I've had an RX 480 for 5 years now, the longest I've ever held a videocard. Thankfully, I mostly play older games and the only "new" games I tend to play are multiplayer titles that I can either lower graphics or are already running too slow. My R5 3600 takes care of every emulation or other CPU need I might have. I've had some random GPU related hiccups here and there which have given me a mini heart-attack, I really don't want to have to replace this GPU at this time. I too worry that the ship has sailed and this is the new normal even if shortages are eventually tackled. If that's the case, I'm never buying a new GPU again, unless I find something very enticing secondhand. I'll make sure my next CPU has an IGP as well, just in case my card dies.
I've been browsing some old mags for some project and I think 2007-2009 was the golden era when it came to hardware. CPUs were getting ridiculously fast and cheap (E8400 was 150-160E !), RAM was pretty cheap, motherboards were... alright, but to be truthful some of the designs were stuck in prior year mentalities and were incapable of handling some big CPUs, HDDs were pretty cheap and SSDs were a luxury, wow-factor item even in 2009, totally unnecessary and of course, more importantly, GPUs were absolutely ridiculous value-for-money monsters. Late 2007 you had 3850 and 3870 from AMD and 8800GT from NVidia, none of which exceeded 250E for 512MB versions and especially the latter could serve one well for many years. Then, in the summer of 2008, you got 4850 and 4870, again not one of these was above 250E and the 4870 was alarmingly close to the GTX 280 which cost almost twice as much. And the prices were falling, come summer of 2009 you could get a custom-cooled Sapphire Toxic or Vapor-X 4850 for ~110-120E. The budget offerings were really great as well, 4670 was sub 100E and offered great value, by early-ish 2009 you could get the 4770 which was a very power-efficient GPU on the then new 40nm process trading blows with 4850 at roughly 100E.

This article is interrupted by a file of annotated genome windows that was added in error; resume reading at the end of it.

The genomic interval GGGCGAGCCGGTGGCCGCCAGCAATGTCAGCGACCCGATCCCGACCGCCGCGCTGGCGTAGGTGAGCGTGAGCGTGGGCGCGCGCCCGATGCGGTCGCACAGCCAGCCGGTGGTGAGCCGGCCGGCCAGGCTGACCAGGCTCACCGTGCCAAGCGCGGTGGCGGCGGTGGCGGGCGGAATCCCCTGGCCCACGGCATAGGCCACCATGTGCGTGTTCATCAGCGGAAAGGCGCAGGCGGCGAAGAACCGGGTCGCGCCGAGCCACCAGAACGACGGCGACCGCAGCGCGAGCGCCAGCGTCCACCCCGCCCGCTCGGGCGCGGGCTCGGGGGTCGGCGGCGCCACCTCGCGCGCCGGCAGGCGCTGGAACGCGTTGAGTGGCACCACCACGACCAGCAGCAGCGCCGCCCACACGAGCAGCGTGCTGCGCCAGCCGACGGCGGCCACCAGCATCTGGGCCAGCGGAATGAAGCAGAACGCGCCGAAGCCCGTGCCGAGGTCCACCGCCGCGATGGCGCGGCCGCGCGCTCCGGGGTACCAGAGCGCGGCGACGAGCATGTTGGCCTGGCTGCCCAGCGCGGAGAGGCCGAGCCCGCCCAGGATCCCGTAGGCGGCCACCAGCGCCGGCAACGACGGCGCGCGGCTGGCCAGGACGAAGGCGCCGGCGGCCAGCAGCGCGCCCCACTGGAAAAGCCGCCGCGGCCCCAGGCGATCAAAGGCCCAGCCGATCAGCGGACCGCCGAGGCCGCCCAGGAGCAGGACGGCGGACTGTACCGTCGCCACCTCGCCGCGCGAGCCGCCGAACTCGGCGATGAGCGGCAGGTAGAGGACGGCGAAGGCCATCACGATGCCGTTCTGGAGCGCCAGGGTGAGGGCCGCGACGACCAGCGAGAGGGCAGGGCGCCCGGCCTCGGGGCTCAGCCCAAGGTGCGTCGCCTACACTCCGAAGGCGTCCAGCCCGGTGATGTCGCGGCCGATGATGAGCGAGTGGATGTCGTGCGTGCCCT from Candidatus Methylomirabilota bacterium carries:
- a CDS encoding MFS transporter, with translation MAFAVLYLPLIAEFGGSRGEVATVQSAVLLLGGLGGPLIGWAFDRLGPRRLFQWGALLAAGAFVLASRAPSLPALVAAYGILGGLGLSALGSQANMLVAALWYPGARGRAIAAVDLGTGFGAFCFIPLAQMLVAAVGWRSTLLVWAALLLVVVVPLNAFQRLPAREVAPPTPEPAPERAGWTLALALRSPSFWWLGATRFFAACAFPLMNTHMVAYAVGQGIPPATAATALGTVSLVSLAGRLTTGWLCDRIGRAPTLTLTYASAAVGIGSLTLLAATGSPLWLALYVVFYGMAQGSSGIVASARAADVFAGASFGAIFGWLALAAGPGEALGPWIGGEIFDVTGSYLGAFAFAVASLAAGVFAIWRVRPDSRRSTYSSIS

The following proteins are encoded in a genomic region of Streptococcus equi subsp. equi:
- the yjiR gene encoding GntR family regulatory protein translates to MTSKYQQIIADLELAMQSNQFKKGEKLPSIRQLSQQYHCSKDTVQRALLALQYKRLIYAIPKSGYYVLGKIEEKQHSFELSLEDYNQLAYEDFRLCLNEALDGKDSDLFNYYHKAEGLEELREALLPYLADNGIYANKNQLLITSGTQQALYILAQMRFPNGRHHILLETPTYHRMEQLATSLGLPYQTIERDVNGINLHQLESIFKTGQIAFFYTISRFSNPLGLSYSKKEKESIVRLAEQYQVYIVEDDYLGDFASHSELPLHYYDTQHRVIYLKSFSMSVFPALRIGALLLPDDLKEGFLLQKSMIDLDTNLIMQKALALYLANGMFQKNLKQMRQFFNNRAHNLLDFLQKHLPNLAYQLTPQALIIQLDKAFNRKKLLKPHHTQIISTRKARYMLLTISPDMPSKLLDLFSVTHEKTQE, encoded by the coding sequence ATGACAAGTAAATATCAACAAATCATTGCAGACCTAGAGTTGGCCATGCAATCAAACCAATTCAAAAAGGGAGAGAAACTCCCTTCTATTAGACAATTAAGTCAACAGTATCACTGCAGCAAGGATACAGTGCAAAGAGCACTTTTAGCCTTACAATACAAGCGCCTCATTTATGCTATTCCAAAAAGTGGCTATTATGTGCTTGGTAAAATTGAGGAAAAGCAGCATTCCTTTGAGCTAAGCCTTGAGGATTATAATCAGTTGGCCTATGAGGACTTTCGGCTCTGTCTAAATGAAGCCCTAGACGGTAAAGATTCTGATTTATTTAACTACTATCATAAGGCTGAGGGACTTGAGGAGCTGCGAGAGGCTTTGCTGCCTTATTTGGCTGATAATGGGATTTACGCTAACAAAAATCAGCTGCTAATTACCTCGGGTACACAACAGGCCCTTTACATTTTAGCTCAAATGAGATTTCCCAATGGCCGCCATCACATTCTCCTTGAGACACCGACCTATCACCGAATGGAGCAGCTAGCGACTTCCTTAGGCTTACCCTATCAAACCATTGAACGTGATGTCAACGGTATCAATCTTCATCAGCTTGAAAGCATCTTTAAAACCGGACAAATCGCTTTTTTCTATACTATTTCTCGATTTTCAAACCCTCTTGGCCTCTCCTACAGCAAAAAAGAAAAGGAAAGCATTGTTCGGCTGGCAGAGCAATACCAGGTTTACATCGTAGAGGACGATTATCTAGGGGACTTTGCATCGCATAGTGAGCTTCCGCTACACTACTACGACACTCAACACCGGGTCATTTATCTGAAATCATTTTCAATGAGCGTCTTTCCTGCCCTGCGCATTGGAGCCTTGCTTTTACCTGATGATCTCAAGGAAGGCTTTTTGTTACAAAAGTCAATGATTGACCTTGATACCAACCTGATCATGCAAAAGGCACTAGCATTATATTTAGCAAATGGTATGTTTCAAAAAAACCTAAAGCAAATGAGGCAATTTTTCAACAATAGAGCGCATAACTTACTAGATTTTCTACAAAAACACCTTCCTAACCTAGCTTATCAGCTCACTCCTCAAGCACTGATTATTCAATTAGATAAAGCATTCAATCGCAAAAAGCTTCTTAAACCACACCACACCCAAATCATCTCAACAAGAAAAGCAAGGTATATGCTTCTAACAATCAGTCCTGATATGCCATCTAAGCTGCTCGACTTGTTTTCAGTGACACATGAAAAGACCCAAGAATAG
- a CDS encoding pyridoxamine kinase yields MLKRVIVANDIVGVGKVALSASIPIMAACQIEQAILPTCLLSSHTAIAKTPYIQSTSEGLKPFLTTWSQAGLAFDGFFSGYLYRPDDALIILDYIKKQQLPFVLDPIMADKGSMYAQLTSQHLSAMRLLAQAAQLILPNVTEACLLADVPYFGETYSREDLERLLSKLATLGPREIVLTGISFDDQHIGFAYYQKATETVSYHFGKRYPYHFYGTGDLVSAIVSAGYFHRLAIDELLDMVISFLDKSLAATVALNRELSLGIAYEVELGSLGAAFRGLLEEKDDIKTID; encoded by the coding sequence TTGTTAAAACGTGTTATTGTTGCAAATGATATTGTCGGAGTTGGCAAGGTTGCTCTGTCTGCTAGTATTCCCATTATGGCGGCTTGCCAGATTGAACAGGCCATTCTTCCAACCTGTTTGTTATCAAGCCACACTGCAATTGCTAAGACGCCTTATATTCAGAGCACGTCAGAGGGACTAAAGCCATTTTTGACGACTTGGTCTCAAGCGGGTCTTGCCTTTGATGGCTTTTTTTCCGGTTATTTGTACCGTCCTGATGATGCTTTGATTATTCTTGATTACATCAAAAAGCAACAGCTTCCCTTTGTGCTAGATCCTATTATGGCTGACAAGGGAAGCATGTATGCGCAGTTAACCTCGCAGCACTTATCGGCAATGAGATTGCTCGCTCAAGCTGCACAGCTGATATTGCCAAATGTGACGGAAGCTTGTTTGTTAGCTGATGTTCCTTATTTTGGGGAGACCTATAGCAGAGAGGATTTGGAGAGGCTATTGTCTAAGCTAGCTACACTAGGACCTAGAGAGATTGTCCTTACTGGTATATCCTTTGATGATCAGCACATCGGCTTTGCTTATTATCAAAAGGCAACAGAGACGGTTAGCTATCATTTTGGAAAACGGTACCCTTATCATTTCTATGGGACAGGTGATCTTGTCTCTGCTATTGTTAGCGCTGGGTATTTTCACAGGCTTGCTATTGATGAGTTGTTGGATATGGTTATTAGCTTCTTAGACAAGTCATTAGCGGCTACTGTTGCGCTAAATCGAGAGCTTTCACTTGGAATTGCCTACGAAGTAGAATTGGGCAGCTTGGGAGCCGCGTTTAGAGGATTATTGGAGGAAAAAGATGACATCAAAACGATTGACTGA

By 2012-2013, the writing was already on the wall with new single chip CPUs launching at ~600$ and of course Nvidia's Titan at 1000$. Year by year it got worse, but I never expected it to get this bad. Then again, I never expected a full-scale pandemic for 2+ years, so there's that tiny detail. I just don't see how this could ever go back to the era I described, that'd be like Nvidia launching their new 3050 at 80-100$. Obviously there's a lot of talk about chip density, newer processes being way more expensive, Moore's Law dying out (although this observation has its detractors, Jim Keller comes to mind and has given some great talks on the subject)...
If it reaches a point where I can either get a Playstation 5 or a new GPU, I'm going Playstation 5, thing's have gone ridiculous.